Storm fingered the goose egg on the back of his head. Shit, he was going to kill Logan when he got his hands on him. Logan failed to mention Breezy worked for Pop. But then, Storm had never asked about her either. The last thing he needed was a reminder of Breezy—hell, he’d dreamed about her every night for at least a year after almost having sex with her.
Storm pulled the phone off his belt and called Logan. He didn’t give a shit what time it was. While the phone rang in his ear, he looked around the apartment he’d grown up in. It hadn’t changed much except for some new carpet, paint, a big-screen TV, and a leather couch. Pop’s favorite recliner still sat in the corner. Even though smoking in New York had been outlawed, since the apartment was above the Crow’s Nest, it still held the faint scent of stale tobacco and beer. It smelled like home—something he hadn’t realized he missed until he’d walked through the door. That was . . . right before Breezy beaned him with the frying pan.
“Do you know what time it is?” Logan didn’t sound happy. Good, neither was Storm, and it was three hours earlier in California. Hell, Storm didn’t even want to know what time zone his body thought it was in.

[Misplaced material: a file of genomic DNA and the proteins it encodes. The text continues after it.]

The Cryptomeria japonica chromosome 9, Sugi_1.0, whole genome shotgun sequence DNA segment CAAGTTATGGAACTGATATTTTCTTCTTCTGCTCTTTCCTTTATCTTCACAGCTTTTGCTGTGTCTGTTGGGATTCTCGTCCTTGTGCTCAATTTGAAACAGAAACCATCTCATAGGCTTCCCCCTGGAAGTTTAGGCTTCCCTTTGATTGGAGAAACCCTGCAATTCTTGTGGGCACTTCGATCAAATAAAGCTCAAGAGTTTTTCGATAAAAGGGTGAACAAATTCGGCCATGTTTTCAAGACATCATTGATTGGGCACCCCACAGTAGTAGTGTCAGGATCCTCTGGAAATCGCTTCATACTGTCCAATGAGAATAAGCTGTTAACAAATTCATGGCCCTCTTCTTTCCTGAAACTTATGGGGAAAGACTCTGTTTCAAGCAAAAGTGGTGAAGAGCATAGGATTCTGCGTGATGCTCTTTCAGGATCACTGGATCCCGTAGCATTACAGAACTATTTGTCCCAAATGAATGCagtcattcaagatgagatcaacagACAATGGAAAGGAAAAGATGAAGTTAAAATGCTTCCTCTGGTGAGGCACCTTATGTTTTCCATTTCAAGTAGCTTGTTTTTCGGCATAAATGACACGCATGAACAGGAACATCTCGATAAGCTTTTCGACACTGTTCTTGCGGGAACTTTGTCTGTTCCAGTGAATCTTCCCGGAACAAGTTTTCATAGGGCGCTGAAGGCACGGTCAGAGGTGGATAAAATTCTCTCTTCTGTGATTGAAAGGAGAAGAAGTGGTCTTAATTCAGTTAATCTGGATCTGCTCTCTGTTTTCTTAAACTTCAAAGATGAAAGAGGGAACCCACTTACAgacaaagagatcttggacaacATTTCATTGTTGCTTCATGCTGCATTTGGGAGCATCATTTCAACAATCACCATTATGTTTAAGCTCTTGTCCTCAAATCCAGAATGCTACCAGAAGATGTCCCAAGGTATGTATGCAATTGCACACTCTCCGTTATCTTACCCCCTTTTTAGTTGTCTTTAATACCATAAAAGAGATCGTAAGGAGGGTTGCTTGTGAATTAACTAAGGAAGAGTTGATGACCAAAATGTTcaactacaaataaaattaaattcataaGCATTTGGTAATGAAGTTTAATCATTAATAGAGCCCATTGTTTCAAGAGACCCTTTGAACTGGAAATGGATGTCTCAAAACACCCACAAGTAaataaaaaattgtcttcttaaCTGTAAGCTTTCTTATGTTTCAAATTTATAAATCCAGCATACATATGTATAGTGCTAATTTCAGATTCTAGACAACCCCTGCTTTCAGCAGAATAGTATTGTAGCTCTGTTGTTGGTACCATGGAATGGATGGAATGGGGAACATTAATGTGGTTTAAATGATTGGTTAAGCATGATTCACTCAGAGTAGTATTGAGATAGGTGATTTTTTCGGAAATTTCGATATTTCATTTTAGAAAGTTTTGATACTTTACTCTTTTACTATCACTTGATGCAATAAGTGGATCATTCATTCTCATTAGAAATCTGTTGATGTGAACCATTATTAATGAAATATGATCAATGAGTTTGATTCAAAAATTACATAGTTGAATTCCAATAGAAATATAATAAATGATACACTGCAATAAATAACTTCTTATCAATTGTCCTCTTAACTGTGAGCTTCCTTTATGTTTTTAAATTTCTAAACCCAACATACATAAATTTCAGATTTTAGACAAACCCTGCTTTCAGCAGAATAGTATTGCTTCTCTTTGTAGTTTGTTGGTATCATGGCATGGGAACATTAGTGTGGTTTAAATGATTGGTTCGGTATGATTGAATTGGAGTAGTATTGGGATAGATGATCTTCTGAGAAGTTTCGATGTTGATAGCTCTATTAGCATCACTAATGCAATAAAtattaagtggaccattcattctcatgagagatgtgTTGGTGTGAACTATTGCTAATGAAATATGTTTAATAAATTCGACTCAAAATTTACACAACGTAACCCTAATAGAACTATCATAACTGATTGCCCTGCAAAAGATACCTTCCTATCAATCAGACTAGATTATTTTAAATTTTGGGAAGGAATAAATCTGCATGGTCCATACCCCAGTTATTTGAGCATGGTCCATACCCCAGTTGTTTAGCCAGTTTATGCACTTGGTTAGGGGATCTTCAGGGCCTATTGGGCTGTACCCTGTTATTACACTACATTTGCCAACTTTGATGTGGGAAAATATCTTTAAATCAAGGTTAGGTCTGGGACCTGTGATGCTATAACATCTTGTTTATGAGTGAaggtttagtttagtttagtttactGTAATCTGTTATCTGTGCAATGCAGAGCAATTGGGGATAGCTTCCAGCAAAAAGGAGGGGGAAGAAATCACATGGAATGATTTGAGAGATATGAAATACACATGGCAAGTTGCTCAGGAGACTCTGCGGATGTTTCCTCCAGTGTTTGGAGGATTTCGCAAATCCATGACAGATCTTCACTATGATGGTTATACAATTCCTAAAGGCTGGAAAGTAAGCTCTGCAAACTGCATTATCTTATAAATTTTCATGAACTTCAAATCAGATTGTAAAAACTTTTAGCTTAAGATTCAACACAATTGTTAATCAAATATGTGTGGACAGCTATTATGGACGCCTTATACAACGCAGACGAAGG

“It’s twelve forty-five your time. I guess the better question would be, do I care? I’m home, and you have a lot of explaining to do.”
“What do you need explained exactly? Pop’s in the hospital, and one of us needs to help him until he’s back on his feet. I’m in the middle of a harvest, and Slater is doing an internship for school. You were elected. Besides, it got you out of the winter blues down under, so what the hell are you complaining about?”
Storm raked his fingers through his hair, momentarily forgetting about the goose egg until his hand traveled over it. He sucked in air through his teeth, the ones he was currently grinding. “Logan, you never told Bree I was coming. The first thing she did when I got here was hit me upside the head with a frying pan. She thought someone had broken into the apartment.” The deep chuckle on the other end of the phone irritated him.
“What did you want me to tell her? She asked for help, I sent help.”